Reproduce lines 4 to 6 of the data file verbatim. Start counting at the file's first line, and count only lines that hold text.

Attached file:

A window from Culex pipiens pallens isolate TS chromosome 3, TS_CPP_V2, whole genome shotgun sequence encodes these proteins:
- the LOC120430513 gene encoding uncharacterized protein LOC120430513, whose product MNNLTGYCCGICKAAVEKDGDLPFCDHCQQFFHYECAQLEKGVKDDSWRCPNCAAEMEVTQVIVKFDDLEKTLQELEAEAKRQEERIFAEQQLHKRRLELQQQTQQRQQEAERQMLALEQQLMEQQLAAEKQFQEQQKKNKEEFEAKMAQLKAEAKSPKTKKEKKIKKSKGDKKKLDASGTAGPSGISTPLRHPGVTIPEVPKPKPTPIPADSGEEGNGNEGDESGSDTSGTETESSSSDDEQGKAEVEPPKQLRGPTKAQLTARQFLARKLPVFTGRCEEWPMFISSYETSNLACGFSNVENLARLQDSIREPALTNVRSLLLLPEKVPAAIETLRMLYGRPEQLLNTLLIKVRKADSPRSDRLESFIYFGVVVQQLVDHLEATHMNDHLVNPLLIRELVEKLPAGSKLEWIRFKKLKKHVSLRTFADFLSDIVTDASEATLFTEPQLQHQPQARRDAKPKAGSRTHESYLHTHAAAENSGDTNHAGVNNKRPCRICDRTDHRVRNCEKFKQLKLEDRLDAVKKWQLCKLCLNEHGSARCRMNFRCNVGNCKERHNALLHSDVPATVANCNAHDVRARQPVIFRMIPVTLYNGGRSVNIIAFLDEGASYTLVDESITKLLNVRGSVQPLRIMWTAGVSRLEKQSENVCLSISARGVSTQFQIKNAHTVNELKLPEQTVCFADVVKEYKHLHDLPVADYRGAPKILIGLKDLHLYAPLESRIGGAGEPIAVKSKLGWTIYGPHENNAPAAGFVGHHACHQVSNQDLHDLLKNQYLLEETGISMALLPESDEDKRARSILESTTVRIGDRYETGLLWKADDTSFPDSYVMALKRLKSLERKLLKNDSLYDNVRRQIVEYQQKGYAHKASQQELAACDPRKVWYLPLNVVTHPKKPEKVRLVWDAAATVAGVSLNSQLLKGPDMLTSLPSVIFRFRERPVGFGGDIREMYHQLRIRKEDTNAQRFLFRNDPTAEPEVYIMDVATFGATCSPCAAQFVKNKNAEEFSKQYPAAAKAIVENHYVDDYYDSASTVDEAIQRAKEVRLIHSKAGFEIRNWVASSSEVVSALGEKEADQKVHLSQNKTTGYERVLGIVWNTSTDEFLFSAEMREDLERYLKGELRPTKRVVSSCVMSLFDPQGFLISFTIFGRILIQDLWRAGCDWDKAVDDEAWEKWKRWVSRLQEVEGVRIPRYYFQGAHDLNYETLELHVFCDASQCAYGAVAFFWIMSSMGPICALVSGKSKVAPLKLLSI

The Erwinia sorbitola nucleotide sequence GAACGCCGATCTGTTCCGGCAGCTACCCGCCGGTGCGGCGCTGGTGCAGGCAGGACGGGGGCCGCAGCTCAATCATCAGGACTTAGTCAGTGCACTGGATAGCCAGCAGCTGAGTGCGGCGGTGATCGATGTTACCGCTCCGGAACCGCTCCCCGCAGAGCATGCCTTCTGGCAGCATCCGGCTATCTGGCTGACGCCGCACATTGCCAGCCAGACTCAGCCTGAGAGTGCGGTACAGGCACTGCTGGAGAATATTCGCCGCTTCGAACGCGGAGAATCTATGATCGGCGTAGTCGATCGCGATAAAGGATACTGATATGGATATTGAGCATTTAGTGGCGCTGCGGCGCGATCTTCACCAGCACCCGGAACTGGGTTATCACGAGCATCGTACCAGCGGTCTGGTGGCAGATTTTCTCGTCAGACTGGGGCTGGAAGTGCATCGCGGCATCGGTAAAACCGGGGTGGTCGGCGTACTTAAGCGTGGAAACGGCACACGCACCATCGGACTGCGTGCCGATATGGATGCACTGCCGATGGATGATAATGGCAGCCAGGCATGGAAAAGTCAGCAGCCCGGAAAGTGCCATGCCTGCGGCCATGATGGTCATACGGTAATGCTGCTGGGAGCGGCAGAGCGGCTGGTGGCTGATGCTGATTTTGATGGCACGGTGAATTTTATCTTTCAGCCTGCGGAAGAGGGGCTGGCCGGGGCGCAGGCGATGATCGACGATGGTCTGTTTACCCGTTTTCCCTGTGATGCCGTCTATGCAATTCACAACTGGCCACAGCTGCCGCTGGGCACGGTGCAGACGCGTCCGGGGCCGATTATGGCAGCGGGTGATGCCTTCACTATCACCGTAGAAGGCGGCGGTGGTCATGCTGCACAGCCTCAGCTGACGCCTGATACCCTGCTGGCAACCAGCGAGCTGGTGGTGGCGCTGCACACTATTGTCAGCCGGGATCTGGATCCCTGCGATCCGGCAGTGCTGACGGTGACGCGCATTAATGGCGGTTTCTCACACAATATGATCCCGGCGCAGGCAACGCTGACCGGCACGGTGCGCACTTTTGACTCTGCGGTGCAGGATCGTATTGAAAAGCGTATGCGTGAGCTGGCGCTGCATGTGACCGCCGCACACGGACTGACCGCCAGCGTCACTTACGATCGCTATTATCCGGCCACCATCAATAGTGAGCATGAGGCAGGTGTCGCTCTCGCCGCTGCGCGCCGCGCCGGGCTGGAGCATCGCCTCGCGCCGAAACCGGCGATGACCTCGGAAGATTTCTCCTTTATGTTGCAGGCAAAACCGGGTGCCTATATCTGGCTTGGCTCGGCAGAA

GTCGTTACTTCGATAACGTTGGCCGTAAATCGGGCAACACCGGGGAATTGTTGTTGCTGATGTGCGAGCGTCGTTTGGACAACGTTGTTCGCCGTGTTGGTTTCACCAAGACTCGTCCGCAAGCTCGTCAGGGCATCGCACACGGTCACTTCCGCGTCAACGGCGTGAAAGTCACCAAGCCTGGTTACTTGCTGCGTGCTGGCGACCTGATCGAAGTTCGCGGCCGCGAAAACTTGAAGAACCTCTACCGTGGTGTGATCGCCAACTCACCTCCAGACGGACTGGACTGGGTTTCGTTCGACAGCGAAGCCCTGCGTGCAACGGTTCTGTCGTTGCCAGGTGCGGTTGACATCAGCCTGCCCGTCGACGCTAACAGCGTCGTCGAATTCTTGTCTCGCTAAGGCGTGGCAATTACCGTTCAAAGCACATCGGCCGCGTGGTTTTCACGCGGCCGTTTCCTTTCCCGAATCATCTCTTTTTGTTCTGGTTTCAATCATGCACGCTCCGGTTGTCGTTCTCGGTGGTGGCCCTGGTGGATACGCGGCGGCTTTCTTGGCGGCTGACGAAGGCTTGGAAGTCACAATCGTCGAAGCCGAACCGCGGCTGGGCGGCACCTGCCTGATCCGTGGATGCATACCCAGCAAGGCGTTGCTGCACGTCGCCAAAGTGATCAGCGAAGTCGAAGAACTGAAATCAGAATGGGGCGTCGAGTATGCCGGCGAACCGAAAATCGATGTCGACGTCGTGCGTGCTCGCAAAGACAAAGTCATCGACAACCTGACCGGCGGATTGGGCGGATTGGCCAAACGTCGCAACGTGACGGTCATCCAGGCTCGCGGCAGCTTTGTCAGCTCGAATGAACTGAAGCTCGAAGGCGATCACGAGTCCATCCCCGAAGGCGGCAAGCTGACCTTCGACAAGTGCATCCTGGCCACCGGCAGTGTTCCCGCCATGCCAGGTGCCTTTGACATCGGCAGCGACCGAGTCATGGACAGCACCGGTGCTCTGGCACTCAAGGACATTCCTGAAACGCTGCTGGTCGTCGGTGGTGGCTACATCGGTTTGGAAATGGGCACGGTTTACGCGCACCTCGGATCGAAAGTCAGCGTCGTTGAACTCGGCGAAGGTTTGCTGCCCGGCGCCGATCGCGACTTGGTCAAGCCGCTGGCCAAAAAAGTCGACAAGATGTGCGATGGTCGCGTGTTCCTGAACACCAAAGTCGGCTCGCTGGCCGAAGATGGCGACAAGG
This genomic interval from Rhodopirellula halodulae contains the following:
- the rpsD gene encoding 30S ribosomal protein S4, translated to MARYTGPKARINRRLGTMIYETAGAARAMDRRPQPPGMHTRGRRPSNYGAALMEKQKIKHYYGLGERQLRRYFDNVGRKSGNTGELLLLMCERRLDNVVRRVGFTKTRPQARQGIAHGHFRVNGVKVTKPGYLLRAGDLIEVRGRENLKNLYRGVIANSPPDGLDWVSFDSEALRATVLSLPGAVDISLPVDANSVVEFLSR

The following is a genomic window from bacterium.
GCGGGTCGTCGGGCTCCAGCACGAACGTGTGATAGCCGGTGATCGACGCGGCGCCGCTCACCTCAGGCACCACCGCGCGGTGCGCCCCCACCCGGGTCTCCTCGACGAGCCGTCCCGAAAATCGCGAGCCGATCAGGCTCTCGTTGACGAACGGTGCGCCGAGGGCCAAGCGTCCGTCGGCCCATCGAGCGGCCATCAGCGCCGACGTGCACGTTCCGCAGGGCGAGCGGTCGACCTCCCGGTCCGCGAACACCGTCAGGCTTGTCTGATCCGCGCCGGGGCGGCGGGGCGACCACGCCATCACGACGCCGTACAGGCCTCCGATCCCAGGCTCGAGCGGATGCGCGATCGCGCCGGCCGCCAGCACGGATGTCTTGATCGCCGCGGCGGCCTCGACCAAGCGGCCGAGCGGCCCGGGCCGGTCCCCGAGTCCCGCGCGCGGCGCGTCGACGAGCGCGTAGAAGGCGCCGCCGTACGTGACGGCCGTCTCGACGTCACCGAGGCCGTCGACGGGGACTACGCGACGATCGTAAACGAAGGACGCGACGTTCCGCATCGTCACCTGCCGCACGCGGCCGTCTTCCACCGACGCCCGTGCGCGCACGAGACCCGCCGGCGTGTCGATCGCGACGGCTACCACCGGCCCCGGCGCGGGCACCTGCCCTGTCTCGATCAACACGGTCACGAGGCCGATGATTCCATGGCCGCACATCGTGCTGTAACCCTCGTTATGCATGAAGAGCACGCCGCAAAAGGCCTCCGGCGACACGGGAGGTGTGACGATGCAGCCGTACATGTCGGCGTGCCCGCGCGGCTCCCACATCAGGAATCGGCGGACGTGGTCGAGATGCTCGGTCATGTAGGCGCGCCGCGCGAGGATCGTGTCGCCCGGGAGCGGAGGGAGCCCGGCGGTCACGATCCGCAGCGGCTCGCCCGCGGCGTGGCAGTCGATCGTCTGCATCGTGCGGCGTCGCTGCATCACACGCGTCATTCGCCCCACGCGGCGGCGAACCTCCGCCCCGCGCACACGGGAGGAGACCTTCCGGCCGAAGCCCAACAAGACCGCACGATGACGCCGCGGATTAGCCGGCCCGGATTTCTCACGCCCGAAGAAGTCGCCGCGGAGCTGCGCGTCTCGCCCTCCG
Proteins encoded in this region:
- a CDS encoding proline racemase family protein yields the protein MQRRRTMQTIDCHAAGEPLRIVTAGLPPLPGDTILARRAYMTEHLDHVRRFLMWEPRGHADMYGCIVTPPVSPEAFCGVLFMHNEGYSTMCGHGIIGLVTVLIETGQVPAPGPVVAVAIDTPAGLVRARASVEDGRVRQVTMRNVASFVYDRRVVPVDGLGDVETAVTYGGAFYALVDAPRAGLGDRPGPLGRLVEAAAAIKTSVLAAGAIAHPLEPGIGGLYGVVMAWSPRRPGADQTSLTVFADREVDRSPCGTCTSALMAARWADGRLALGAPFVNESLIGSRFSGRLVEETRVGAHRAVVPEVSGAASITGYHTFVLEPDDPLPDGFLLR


GTCGTTACTTCGATAACGTTGGCCGTAAATCGGGCAACACCGGGGAATTGTTGTTGCTGATGTGCGAGCGTCGTTTGGACAACGTTGTTCGCCGTGTTGGTTTCACCAAGACTCGTCCGCAAGCTCGTCAGGGCATCGCACACGGTCACTTCCGCGTCAACGGCGTGAAAGTCACCAAGCCTGGTTACTTGCTGCGTGCTGGCGACCTGATCGAAGTTCGCGGCCGCGAAAACTTGAAGAACCTCTACCGTGGTGTGATCGCCAACTCACCTCCAGACGGACTGGACTGGGTTTCGTTCGACAGCGAAGCCCTGCGTGCAACGGTTCTGTCGTTGCCAGGTGCGGTTGACATCAGCCTGCCCGTCGACGCTAACAGCGTCGTCGAATTCTTGTCTCGCTAAGGCGTGGCAATTACCGTTCAAAGCACATCGGCCGCGTGGTTTTCACGCGGCCGTTTCCTTTCCCGAATCATCTCTTTTTGTTCTGGTTTCAATCATGCACGCTCCGGTTGTCGTTCTCGGTGGTGGCCCTGGTGGATACGCGGCGGCTTTCTTGGCGGCTGACGAAGGCTTGGAAGTCACAATCGTCGAAGCCGAACCGCGGCTGGGCGGCACCTGCCTGATCCGTGGATGCATACCCAGCAAGGCGTTGCTGCACGTCGCCAAAGTGATCAGCGAAGTCGAAGAACTGAAATCAGAATGGGGCGTCGAGTATGCCGGCGAACCGAAAATCGATGTCGACGTCGTGCGTGCTCGCAAAGACAAAGTCATCGACAACCTGACCGGCGGATTGGGCGGATTGGCCAAACGTCGCAACGTGACGGTCATCCAGGCTCGCGGCAGCTTTGTCAGCTCGAATGAACTGAAGCTCGAAGGCGATCACGAGTCCATCCCCGAAGGCGGCAAGCTGACCTTCGACAAGTGCATCCTGGCCACCGGCAGTGTTCCCGCCATGCCAGGTGCCTTTGACATCGGCAGCGACCGAGTCATGGACAGCACCGGTGCTCTGGCACTCAAGGACATTCCTGAAACGCTGCTGGTCGTCGGTGGTGGCTACATCGGTTTGGAAATGGGCACGGTTTACGCGCACCTCGGATCGAAAGTCAGCGTCGTTGAACTCGGCGAAGGTTTGCTGCCCGGCGCCGATCGCGACTTGGTCAAGCCGCTGGCCAAAAAAGTCGACAAGATGTGCGATGGTCGCGTGTTCCTGAACACCAAAGTCGGCTCGCTGGCCGAAGATGGCGACAAGG
This genomic interval from Rhodopirellula halodulae contains the following:
- the rpsD gene encoding 30S ribosomal protein S4, translated to MARYTGPKARINRRLGTMIYETAGAARAMDRRPQPPGMHTRGRRPSNYGAALMEKQKIKHYYGLGERQLRRYFDNVGRKSGNTGELLLLMCERRLDNVVRRVGFTKTRPQARQGIAHGHFRVNGVKVTKPGYLLRAGDLIEVRGRENLKNLYRGVIANSPPDGLDWVSFDSEALRATVLSLPGAVDISLPVDANSVVEFLSR